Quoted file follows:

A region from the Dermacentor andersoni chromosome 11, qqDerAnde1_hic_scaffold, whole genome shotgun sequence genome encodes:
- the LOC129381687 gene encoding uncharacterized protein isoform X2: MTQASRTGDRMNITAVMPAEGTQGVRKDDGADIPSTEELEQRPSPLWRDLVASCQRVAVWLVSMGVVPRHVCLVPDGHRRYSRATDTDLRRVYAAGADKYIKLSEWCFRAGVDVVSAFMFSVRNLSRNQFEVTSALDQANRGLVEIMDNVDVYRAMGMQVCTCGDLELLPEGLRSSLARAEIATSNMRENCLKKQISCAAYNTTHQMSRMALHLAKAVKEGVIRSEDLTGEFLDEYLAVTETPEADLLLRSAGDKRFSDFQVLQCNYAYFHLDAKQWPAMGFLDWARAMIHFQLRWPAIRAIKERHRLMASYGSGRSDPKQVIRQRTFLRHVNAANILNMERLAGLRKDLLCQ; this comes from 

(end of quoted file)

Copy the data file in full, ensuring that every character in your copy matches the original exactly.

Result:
A region from the Dermacentor andersoni chromosome 11, qqDerAnde1_hic_scaffold, whole genome shotgun sequence genome encodes:
- the LOC129381687 gene encoding uncharacterized protein isoform X2: MTQASRTGDRMNITAVMPAEGTQGVRKDDGADIPSTEELEQRPSPLWRDLVASCQRVAVWLVSMGVVPRHVCLVPDGHRRYSRATDTDLRRVYAAGADKYIKLSEWCFRAGVDVVSAFMFSVRNLSRNQFEVTSALDQANRGLVEIMDNVDVYRAMGMQVCTCGDLELLPEGLRSSLARAEIATSNMRENCLKKQISCAAYNTTHQMSRMALHLAKAVKEGVIRSEDLTGEFLDEYLAVTETPEADLLLRSAGDKRFSDFQVLQCNYAYFHLDAKQWPAMGFLDWARAMIHFQLRWPAIRAIKERHRLMASYGSGRSDPKQVIRQRTFLRHVNAANILNMERLAGLRKDLLCQ; this comes from 